#1 Ranked Children’s Hospital by U.S. News & World Report
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Boston Children's has launched the world's 1st program dedicated to offering hand transplants to children who qualify.
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Boston Children’s has the largest hospital-based basic neuroscience research enterprise in the United States. We also participate in a variety of clinical trials.
Active areas of investigation include developmental disorders, intellectual disability, autism, neuromuscular disorders, pain, epilepsy, neurometabolic disorders, eye-movement disorders, encephalopathy of prematurity, traumatic brain injury and more. The goal: to create better treatments.
Researchers in Neurology at Boston Children's are fortunate to have cutting edge tools and facilities close at hand to aid discovery. These include:
The Department of Neurology’s research program is focused on the developing brain and seeks to integrate clinical and basic neuroscience. In addition to research housed in the Department, we work closely with:
Boston Children’s participates in a variety of drug trials, many of them initiated here, as well as clinical studies that track patients to continuously improve our care. We are also testing innovations such bracelets for detecting seizures or hand movements characteristic of neurologic disorders and conduct genetic research to help us better understand rare neurologic conditions.
Here are some examples of our clinical research and innovation:
Synapse development and brain plasticity
Several laboratories at Boston Children’s are investigating how connections or synapses between nerve cells in the developing brain are established, what enables connections to change over time and how synapse development can go awry to cause disease. The labs of Michela Fagiolini, PhD and Chinfei Chen, MD, for example, are using mouse models of Rett syndrome and the visual system to better understand this process. The lab of Beth Stevens, PhD, has revealed the role of microglia and immune molecules in synapse formation and elimination and has shown its relevance to normal brain development as well as disorders like schizophrenia and Alzheimer’s disease.
Brain connectivity and signaling
Several Boston Children’s labs, including those of Mustafa Sahin, MD, PhD, and Xi He, PhD, have investigated how biochemical signals regulate the process of circuit development in the brain. Sahin’s lab focuses on this question by studying tuberous sclerosis, a condition that frequently includes autism, through mouse models and structural brain imaging, aided by computational techniques. Takao Hensch, PhD, studies brain connectivity and the role played by specific “critical periods” in brain development.
The lab of Clifford Woolf, PhD, is investigating new ways to selectively inhibit pain nerve fibers, or axons, and is modeling pain in neurons made from patients’ skin cells.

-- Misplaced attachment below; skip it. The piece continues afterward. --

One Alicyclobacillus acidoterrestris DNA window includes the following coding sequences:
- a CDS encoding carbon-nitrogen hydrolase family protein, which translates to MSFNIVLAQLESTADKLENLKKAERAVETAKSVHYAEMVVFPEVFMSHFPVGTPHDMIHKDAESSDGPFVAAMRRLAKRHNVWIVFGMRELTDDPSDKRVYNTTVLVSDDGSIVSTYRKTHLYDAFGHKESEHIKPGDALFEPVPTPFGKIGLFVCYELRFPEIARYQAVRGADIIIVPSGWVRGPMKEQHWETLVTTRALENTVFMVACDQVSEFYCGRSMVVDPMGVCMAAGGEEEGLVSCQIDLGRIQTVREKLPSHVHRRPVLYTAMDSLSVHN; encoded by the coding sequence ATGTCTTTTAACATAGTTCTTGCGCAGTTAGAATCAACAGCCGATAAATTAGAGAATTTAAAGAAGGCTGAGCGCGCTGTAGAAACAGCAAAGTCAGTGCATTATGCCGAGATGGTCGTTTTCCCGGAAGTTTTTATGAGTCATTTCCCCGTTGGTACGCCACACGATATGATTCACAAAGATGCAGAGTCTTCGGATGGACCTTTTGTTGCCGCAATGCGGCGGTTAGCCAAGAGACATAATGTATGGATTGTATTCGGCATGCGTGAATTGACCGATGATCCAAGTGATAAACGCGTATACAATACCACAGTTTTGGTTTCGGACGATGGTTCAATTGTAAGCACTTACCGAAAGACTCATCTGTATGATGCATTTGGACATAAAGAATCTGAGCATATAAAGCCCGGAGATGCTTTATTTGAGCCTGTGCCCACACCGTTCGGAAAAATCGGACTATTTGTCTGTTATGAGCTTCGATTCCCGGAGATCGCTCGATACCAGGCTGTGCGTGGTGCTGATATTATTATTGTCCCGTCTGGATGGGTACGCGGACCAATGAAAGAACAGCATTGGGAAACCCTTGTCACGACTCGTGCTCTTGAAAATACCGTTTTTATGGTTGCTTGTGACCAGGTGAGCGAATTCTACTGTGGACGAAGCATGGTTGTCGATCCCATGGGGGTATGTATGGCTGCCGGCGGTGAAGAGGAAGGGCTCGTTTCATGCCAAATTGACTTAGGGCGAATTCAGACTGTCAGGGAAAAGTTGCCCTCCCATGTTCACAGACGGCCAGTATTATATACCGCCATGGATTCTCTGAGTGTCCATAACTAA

Several labs, including those of Zhigang He, PhD, and Larry Benowitz, PhD, are looking for ways to regenerate nerve fibers in the central nervous system that could someday help patients with optic nerve trauma, glaucoma or spinal cord injury.
Precision medicine for brain tumors
The lab of neurologist-in-chief Scott Pomeroy, MD, PhD, is applying advanced genetics techniques, including genomic sequencing and genome-wide expression studies, to define biologically and clinically distinct subtypes of tumors such as medulloblastoma. Many of the mutations he’s identified are in epigenetic regulatory molecules. Based on his findings, the Children’s Oncology Group is now conducting next-generation clinical trials using molecular markers to stratify brain tumor patients’ disease risk.
Prenatal risk factors and brain development
In the ongoing Extremely Low Gestational Age Newborn (ELGAN) study, Alan Leviton, MD, and colleagues have identified inflammation and being born small for gestational age as risk factors for cerebral palsy.
From our origins in the 1920s, the Department of Neurology has been pushing for answers. Our first child neurologist-in-chief, Bronson Crothers, MD, began probing the mechanisms of cerebral palsy in the 1950s, and Randolph Byers, MD, who followed in his footsteps, was the first to identify lead poisoning as a cause of learning problems in the 1940s. William Lennox, MD, helped classify childhood epilepsies in the 1920s and went on to define their neurophysiology and genetics. Read more about our history.
We are grateful to have been ranked #1 on U.S. News & World Report's list of the best children's hospitals in the nation for the third year in a row, an honor we could not have achieved without the patients and families who inspire us to do our very best for them. Thanks to you, Boston Children's is a place where we can write the greatest children's stories ever told.”